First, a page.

Tag Archives: Emirati people

In U-turn, Saudi cleric withdraws fatwa on ‘sin city’ Dubai


Saudi cleric Sheikh Mohammad al-Shanar issued his fatwa via Twitter last week. (Photo courtesy: Twitter)

A Saudi cleric who had issued a fatwa (religious edict) earlier this week barring travel to Dubai has decided to withdraw his statement.

Sheikh Mohammad al-Shanar issued his fatwa via Twitter last week, stating the spread of “immoralities” in the Emirati city as the reason behind his fatwa.

However, in a statement issued Wednesday, the cleric said: “Following my fatwa, there have been plenty of reactions by many people, including honest scholars who are well-informed of daawa (preaching of Islam).

“And so, after discussions, contemplation and reconsideration, and because people’s travel aims vary and the rightful path must be followed, I announce the end to a bar on travelling to Dubai unless it’s a necessity.”

He added that after receiving comments on the fatwa from Islamic scholars in the Emirates and other countries, he came to the conclusion that “it’s a duty [to do what’s right].”

He also made efforts to cement relations with the United Arab Emirates.

“The Emirati people are our brothers and we love them and appreciate them. They are well-known for maintaining their good traditions and for their concern over religion. God willing, no one will be capable of ruining this friendship and unity among the sons of the one religion.”

Shanar initially issued the fatwa to answer a question that asked whether a woman could visit Dubai without a male guardian.

He had said: “A woman asked me if it she may go to Dubai without a guardian. I answer her saying: going to Dubai is forbidden, whether she is accompanied by a guardian or not because the [spread of immoralities] and sins increase if traveling without a guardian was not a necessity,” Shanar responded.

His fatwa prompted a wave of reactions from social media users and from other religious scholars, with many criticizing him as “odd” and “offensive,” according to posted tweets.

Saudi Arabia bride demands groom marry her friends


Husband rents three apartments for three wives

by Gulf News Report

Dubai: A Saudi teacher has reportedly told the man who wanted to marry her that she had only one condition before accepting his proposal: He must marry her two friends at the school at the same time.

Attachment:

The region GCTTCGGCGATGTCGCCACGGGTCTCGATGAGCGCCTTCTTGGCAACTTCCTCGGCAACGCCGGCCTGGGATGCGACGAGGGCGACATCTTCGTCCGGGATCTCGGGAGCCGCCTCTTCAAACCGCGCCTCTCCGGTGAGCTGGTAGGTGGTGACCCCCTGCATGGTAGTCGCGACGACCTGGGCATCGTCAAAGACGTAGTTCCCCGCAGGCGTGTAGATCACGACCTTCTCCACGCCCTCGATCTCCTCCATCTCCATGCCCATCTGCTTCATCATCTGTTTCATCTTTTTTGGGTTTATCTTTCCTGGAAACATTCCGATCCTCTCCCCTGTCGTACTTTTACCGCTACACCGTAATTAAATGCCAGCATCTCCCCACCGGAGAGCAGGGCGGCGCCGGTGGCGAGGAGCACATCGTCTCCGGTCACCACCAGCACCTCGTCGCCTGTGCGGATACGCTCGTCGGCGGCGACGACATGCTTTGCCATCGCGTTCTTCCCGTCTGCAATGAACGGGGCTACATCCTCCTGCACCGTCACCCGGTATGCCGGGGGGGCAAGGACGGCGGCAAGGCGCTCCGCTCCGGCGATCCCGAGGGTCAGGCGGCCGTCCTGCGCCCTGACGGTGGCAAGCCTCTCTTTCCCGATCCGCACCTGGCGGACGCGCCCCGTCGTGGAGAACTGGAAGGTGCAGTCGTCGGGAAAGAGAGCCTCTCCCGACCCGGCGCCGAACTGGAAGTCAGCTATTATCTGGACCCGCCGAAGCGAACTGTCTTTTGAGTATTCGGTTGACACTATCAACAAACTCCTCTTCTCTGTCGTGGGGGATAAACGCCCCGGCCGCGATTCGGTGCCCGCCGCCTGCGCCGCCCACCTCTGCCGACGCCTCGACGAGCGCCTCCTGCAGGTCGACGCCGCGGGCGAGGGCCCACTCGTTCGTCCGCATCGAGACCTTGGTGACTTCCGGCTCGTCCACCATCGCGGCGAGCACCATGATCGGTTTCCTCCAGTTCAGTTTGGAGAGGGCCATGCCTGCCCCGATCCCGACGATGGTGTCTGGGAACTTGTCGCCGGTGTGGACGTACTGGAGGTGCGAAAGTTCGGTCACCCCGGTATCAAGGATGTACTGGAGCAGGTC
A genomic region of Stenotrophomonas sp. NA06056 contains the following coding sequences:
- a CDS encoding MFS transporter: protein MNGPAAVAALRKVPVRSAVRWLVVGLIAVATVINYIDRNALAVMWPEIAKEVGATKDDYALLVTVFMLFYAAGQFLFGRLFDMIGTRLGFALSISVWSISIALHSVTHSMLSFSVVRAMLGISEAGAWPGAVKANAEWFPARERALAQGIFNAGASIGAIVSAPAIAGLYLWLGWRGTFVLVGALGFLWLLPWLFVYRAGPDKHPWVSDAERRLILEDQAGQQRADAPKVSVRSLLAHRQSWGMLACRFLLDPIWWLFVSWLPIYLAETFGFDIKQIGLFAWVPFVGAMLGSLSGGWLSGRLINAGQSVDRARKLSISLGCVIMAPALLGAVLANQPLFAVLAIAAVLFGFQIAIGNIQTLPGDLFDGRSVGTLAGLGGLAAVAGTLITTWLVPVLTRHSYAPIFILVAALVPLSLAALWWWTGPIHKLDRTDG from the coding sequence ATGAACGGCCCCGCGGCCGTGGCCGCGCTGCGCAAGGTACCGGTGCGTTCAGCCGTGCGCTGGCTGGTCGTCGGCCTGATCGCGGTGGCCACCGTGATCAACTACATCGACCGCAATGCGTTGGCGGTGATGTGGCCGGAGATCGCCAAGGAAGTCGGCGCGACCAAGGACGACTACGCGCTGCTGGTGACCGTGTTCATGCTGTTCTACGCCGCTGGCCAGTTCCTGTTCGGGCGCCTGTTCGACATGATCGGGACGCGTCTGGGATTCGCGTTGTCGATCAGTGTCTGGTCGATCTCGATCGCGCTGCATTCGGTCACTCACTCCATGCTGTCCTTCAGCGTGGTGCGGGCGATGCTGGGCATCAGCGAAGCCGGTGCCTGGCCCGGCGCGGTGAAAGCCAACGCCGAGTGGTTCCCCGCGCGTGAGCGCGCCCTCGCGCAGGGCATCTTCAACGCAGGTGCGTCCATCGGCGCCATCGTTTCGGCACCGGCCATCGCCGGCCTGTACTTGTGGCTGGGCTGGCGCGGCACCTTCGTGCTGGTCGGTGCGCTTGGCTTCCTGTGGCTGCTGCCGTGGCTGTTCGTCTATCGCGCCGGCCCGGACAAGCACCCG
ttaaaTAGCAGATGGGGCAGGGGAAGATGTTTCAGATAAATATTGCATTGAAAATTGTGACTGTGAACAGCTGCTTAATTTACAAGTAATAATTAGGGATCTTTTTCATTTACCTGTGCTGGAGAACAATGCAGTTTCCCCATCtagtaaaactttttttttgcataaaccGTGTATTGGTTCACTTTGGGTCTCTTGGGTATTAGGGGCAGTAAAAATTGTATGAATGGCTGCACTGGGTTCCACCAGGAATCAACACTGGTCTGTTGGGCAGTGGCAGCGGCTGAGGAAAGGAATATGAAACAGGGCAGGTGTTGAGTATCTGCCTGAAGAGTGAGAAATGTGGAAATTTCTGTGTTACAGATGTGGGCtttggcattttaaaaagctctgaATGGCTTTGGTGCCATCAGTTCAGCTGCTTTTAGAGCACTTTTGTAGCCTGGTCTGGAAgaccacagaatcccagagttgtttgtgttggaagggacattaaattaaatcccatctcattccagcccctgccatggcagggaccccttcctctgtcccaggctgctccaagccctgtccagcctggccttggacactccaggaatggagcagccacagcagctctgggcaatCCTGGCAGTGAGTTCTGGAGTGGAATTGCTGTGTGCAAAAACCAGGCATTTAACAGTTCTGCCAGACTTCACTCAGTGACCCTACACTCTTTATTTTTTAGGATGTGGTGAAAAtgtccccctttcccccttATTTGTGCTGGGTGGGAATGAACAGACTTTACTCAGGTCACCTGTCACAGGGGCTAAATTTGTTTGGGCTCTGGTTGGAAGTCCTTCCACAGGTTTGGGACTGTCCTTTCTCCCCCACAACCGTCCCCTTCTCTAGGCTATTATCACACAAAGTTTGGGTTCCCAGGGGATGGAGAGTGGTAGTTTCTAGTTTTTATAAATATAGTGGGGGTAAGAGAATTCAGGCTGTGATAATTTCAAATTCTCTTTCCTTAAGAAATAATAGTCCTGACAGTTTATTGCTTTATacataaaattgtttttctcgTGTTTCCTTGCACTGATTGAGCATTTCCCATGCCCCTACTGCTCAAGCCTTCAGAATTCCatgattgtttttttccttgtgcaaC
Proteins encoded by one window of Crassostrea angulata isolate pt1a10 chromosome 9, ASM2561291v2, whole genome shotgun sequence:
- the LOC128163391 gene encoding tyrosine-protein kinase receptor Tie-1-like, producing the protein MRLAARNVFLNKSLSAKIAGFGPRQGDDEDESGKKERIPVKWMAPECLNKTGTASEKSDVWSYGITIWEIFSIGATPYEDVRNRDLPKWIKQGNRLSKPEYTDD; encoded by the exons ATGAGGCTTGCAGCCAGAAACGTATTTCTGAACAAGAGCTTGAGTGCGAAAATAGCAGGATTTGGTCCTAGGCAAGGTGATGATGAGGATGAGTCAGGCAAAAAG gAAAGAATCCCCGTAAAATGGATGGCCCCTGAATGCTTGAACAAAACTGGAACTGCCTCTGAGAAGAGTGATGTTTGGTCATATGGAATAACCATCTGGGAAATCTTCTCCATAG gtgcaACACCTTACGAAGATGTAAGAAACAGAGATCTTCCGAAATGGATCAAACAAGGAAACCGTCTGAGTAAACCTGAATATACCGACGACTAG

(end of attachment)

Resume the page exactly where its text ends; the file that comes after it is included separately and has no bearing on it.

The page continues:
The would-be groom was shocked by her unexpected demand, but came under strong pressure from relatives and friends who eventually persuaded him to accept to marry the three women, Saudi daily Al Youm reported.

Under the deal, the bridegroom rented three apartments in the same building and lodged each of his brides in her own flat.

Polygamy is allowed in Saudi Arabia, and a man is entitled to take up to four wives, but must not differentiate between them and must treat them equally physically and emotionally and in regard to sustenance, expenditure, time and all obligations as a husband.

UAE charges 94 for attempts to overthrow government

The United Arab Emirates referred 94 Emirati suspects to the Federal Supreme Court. (Al Arabiya)

The United Arab Emirates referred 94 Emirati suspects to the Federal Supreme Court. (Al Arabiya)

By Al Arabiya

The United Arab Emirates referred 94 Emirati suspects to the Federal Supreme Court as investigations by the public prosecution found they had launched, established and run an organization seeking to overthrow the government, according to a statement carried by the official news agency WAM.

The Attorney General Salem Saeed Kubaish was quoted saying the organization took a foreign cover and was calling on society to observe the teachings and virtues of Islam, while their undeclared aims were, in fact, to seize power and oppose the basic principles of the UAE’s system.

Kubaish said this was a covert operation which took place in houses and farms, leading to the eventuality of turning public opinion against the UAE government and the State’s leadership. He added this was being done through the fabrication of false statements which depicted negative action taken against them by the government.

The attorney general claims they sought to disseminate false statements through the members in the organization, the media and social networking websites. Kubaish alleges that the suspects raised money through real estate and other deals and had links to the Muslim Brotherhood and others for expertise and financial support.

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